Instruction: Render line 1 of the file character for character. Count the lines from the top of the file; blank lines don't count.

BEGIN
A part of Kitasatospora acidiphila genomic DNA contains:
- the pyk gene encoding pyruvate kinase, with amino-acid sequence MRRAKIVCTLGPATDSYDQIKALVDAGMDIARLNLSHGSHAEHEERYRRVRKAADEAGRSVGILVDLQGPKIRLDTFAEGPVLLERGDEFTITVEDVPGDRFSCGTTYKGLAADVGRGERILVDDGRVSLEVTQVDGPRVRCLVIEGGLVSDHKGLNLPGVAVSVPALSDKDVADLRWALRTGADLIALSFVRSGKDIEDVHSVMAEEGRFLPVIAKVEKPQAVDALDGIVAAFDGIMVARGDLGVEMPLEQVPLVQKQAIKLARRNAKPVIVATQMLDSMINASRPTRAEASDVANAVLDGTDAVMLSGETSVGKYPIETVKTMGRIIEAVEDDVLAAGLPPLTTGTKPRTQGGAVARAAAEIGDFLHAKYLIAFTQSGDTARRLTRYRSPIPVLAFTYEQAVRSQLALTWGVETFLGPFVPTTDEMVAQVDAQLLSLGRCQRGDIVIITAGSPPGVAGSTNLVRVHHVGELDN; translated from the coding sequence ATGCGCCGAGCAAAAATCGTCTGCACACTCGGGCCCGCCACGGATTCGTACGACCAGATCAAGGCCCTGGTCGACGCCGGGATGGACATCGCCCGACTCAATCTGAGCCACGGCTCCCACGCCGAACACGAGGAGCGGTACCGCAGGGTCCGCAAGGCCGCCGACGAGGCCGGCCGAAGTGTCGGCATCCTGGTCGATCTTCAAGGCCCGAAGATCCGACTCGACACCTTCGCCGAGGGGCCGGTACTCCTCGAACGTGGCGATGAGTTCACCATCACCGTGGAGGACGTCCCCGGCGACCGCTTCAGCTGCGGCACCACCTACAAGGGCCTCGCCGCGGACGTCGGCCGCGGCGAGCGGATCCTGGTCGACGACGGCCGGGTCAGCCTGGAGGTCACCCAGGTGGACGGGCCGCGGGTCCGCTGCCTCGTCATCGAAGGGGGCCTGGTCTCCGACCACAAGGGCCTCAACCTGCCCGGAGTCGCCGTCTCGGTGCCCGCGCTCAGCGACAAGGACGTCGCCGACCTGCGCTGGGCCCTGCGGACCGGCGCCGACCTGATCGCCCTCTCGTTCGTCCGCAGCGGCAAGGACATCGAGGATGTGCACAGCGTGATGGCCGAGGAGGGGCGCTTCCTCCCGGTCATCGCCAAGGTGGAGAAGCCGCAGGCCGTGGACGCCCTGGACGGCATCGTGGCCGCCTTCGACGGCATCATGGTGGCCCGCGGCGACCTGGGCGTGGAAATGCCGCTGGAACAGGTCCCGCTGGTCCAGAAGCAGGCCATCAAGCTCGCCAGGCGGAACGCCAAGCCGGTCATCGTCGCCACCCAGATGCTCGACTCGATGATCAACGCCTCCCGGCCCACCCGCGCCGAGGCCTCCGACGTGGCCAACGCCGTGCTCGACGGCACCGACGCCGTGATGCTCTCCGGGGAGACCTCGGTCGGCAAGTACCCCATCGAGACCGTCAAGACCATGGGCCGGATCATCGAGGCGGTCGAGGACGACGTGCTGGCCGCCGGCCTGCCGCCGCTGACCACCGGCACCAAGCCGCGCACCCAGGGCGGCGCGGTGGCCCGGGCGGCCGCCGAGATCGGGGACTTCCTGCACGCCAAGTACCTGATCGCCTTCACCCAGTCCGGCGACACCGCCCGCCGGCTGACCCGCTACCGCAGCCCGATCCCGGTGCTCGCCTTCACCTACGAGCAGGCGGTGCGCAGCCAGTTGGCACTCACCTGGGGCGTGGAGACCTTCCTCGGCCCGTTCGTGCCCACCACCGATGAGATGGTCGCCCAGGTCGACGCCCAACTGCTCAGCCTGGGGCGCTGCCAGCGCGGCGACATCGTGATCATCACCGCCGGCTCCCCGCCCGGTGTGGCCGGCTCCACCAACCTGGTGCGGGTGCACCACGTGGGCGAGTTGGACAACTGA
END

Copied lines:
A part of Kitasatospora acidiphila genomic DNA contains: